1972, according to Magnet 's Andrew Earles, was "year zero" for power pop: Big Star and the Raspberries emerged, Todd Rundgren released Something/Anything? , the Flamin' Groovies recorded "Shake Some Action", and many garage bands stopped emulating the Rolling Stones. [9] Chabon additionally credited the Raspberries, Badfinger, Big Star, and Rundgren's "Couldn't I Just Tell You" and "I Saw the Light" with "inventing" the genre. [6] On a television performance from that year, Rundgren introduced "Couldn't I Just Tell You" as a part of "the latest musical trend, power pop." [30] Lester called the studio recording of the song a "masterclass in compression" and said that Rundgren "staked his claim to powerpop immortality [and] set the whole ball rolling". [8]

Raspberries were the only American band that had hit singles. [9] Murray recognized the Raspberries as the most representative power pop band and described their 1972 US top 10 "Go All The Way" as "practically a template for everything the genre could be, from the heavy arena-rock hook to the cooing, teenybopper-friendly verses and chorus." [3] Caferelli described the follow-up "I Wanna Be with You" (1972) as "perhaps the definitive power pop single". [31] However, like Badfinger, the Raspberries were derided as "Beatles clones". [32] Singer Eric Carmen remembered that there "were a lot of people in 1972 who were not ready for any band that even remotely resembled the Beatles." [31] Raspberries dissolved in 1977 as Carmen pursued a solo career. [9]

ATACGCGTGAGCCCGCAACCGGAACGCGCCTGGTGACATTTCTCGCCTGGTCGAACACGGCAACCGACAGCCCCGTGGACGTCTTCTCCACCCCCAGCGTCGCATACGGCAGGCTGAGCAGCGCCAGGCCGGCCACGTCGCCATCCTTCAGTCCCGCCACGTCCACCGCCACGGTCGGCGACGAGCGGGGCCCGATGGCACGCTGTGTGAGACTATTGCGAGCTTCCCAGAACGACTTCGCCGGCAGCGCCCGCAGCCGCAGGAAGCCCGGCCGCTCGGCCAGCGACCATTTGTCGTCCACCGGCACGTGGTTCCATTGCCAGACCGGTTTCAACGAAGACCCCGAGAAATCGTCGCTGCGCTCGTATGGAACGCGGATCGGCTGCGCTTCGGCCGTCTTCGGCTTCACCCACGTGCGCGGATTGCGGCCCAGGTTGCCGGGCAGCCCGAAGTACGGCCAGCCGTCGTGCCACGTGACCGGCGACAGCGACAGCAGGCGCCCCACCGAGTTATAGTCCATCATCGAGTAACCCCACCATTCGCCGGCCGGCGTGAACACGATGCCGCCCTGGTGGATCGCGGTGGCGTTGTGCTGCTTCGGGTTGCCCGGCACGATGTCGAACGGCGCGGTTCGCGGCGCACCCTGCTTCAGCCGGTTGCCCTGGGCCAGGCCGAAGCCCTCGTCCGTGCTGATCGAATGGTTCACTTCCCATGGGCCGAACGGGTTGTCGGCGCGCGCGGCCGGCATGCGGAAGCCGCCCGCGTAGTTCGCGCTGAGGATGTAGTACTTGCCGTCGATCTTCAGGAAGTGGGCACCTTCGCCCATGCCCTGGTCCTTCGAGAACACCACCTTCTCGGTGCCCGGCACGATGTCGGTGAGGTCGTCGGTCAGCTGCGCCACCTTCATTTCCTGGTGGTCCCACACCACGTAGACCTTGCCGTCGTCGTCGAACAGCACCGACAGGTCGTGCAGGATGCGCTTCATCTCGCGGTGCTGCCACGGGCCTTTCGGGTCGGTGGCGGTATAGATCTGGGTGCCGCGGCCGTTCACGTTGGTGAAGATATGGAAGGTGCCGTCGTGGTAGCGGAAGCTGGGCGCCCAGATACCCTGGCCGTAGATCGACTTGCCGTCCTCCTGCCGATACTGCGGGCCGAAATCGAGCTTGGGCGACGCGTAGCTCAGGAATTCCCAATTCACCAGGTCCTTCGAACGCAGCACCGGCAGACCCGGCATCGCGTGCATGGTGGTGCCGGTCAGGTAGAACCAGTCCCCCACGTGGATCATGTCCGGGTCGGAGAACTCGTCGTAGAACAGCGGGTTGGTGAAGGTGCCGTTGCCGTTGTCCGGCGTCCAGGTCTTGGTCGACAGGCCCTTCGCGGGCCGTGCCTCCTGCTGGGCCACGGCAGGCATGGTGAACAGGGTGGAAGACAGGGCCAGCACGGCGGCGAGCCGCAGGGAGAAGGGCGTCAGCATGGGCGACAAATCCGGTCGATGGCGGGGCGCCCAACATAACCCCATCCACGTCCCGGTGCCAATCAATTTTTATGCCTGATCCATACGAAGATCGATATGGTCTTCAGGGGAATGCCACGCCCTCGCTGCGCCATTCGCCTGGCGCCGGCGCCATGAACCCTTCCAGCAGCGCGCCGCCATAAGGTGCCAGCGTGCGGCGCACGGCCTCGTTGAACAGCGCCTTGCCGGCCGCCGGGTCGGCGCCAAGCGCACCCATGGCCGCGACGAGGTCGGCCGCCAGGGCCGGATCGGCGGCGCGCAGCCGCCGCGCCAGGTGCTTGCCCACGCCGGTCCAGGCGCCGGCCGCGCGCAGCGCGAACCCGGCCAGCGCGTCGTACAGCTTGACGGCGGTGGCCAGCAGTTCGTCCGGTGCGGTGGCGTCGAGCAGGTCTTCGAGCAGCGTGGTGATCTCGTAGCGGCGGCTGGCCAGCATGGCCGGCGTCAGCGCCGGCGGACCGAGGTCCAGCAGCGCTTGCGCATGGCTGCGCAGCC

1970s–1980s: Commercial peak

Cheap Trick playing in 1978 Cheaptrick1.jpg
Cheap Trick playing in 1978

A recognizable movement of power pop bands following in the tradition of the Raspberries started emerging in the late 1970s, [2] with groups such as Cheap Trick, the Jam, the Romantics, the Shoes, and the Flamin' Groovies, who were seen as 1960s revivalist bands. [33] Much of these newer bands were influenced by late 1960s AM radio, which fell in a rapid decline due to the popularity of the AOR and progressive rock FM radio format. [34] By 1977, there was a renewed interest in the music and culture of the 1960s, with examples such as the Beatlemania musical and the growing mod revival. [35] AABA forms and double backbeats also made their return after many years of disuse in popular music. [36]